A Challenge of Modern Interdisciplinary Scientific Collaboration
With the announcement of the new $38.7M data science effort at Berkeley, NYU and U Washington, now the hard work begins. It’s a multifaceted endeavor, from tackling education to reënvisioning and reinvigorating the career paths of data scientists. Much of the success will take years to bear out; however, the production of novel science results, enabled by this investment, is one of the clear demonstrable “early wins” for this ambitious effort. Just what those will look like remains to be seen, but as I write herein, one of the greatest triumphs will be novel scientific output that is also enabled by novel methodological approaches to data.
The Toolkits of Domain Scientists
All scientists use tools and toolkits to push boundaries and in many famous boundary expansions a scientist used an existing tool for a new purpose. Astronomers use telescopes and specialized cameras to observe the heavens; and nowadays telescopes and cameras are purpose-built. But the first astronomer to use a telescope, Galileo, co-opted its intended use as a military instrument. And in opportunistically pointing the new Dutch invention not to the horizon to look for foreign ships, but instead to the night sky, he made a novel series of astonishing discoveries that changed our view of humanity forever.
A new tool used in aid of a “domain” science (ie. physical, life and social science) need not be just an apparatus or physical device. It can be a theoretical toolkit with which new theory can be developed, new hypotheses created and tested. It can be a new programming paradigm that simplifies the expression and evaluation of raw data. It can be a newly invented algorithm that has such and such desired statistical property. One of the growing modern challenges is that domain scientists must gain exposure to the ever-growing landscape of toolkits, to understand what tools not traditionally used in their discipline might be useful, and to become proficient users of the tools for their own pursuits. This is indeed an increasingly larger systemic issue: it’s hard enough to keep up with all the new knowledge arising in our sub-domains, let alone continually learn what new techniques are popping up across the landscape well outside of our discipline.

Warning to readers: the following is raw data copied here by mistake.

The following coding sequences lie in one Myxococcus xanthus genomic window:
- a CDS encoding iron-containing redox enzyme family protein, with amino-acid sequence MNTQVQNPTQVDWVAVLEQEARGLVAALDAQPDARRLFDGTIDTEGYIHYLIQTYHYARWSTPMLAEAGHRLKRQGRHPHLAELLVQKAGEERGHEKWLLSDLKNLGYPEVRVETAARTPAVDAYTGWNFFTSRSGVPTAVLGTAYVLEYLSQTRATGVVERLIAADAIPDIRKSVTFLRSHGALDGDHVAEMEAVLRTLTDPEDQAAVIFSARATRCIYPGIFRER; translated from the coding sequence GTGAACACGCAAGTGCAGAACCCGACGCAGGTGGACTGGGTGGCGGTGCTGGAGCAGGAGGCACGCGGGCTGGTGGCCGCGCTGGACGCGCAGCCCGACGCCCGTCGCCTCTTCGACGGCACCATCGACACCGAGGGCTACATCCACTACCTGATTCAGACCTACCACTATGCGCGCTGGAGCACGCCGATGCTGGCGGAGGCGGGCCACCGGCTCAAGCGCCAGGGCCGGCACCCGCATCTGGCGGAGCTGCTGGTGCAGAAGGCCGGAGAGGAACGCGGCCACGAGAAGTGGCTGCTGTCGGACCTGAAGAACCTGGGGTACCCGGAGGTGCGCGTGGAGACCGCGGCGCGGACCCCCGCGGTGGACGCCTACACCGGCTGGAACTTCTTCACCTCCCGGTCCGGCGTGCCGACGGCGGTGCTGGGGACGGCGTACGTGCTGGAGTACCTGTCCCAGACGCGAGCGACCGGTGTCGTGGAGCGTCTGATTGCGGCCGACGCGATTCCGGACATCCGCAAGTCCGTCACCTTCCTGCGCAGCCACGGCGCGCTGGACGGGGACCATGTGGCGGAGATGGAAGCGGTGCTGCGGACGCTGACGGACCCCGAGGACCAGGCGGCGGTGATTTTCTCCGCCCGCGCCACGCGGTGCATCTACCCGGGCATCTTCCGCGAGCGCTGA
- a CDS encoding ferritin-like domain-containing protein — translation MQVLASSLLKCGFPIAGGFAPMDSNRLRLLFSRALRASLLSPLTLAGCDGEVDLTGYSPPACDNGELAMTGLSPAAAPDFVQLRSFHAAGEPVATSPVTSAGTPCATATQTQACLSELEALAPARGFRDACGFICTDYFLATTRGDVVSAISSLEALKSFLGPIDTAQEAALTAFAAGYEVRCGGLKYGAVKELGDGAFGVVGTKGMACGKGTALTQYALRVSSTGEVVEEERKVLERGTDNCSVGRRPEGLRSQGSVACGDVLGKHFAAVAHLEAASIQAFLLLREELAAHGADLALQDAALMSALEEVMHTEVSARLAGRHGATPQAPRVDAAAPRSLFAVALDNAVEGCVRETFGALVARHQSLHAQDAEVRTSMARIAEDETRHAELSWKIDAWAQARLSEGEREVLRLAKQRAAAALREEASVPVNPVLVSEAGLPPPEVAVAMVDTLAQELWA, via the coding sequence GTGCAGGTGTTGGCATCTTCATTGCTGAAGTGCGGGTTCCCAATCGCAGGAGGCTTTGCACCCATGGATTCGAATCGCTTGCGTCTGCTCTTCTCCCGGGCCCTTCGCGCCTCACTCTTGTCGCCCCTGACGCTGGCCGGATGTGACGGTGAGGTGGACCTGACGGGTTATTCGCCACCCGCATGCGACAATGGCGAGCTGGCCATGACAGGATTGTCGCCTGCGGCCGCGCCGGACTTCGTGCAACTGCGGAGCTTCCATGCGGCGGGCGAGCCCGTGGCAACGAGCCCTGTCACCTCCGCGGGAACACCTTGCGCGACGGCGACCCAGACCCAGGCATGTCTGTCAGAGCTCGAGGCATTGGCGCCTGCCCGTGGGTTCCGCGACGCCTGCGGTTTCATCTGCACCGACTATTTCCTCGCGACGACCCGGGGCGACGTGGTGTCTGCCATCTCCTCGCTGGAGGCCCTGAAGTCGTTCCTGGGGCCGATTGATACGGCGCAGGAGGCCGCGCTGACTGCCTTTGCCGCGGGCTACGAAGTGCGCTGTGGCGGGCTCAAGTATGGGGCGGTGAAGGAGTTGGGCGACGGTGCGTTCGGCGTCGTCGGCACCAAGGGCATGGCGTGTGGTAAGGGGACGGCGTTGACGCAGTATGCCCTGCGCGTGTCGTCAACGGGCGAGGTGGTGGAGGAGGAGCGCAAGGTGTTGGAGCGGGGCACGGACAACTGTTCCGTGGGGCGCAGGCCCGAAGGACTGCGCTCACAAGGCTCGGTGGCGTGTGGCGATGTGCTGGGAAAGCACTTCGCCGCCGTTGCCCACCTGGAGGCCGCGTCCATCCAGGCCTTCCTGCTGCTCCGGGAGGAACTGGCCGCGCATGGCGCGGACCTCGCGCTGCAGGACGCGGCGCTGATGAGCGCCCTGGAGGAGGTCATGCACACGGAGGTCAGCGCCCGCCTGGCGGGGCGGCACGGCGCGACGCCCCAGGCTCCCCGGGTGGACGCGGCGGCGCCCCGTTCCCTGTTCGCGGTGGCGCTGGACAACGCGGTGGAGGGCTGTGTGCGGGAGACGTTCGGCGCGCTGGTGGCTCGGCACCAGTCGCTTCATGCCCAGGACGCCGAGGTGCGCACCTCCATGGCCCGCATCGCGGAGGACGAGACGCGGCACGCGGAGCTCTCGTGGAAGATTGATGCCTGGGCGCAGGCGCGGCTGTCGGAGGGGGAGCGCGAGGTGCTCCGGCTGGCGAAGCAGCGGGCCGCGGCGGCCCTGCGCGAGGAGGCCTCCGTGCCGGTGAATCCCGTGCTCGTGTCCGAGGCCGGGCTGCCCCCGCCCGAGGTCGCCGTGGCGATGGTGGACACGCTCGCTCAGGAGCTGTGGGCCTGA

“The last thing I want to have happen with an interdisciplinary collaboration is that my CS and stats colleagues find their contribution to be routine if not mundane.”
What’s in it for the Methodological Creators?
So where does this leave the methodological creators of toolkits for modern data-intensive science, the computer scientists, statisticians, and mathematicians? Surely the inventors of the MapReduce paradigm for parallel computation would be pleased to know that it’s being used across the physical sciences to speed computation. But if I collaborate with a computer scientist to help me set up an Hadoop cluster in my lab, what’s in it for them? How has their work advanced the body of CS knowledge? Where’s their novelty? If I collaborate with a statistician here at UC Berkeley and we figure out that an obscure statistical metric from the 1950s is perfect for framing the solution to an import astronomy problem, what does my collaborator “get” out of our work together that does not push the boundary of their field? The last thing I want to have happen with an interdisciplinary collaboration is that my CS and stats colleagues find their contribution to be routine if not mundane.
On the flip side: a computer scientist may invent a truly novel technique for inference on a large amount of data but use as her testbed a question that no astronomer really is all that interested in knowing the answer to.
This is what I call the Novelty Squared problem in modern interdisciplinary collaboration: the challenge of finding work that may be simultaneously novel both to the domain scientist and to the core computation, statistical, and algorithmic scientist. Finding and doing something novel is hard, but novelty times novelty is extremely rare.[ I discussed novelty squared as part of the Berkeley Data Science Lecture series.]
Any scientist would be proud to say that he or she made just a few truly novel contributions in their lifetime—ones that bear fruit, hold up against scrutiny, and are enduringly remembered. I am hopeful that as we embark on our new data science efforts we will find ways to enable the creation of novel domain science alongside (and enabled by) novel methodological approaches. In turn, I hope we discover data and questions about data that require novel methodological approaches.
It would be wonderful to learn what examples of novelty squared you’ve encountered already…how did you first approach the problem? How was it solved? How did you find colleagues to work with you on the problem? What barriers (beyond the normal litany) did you encounter?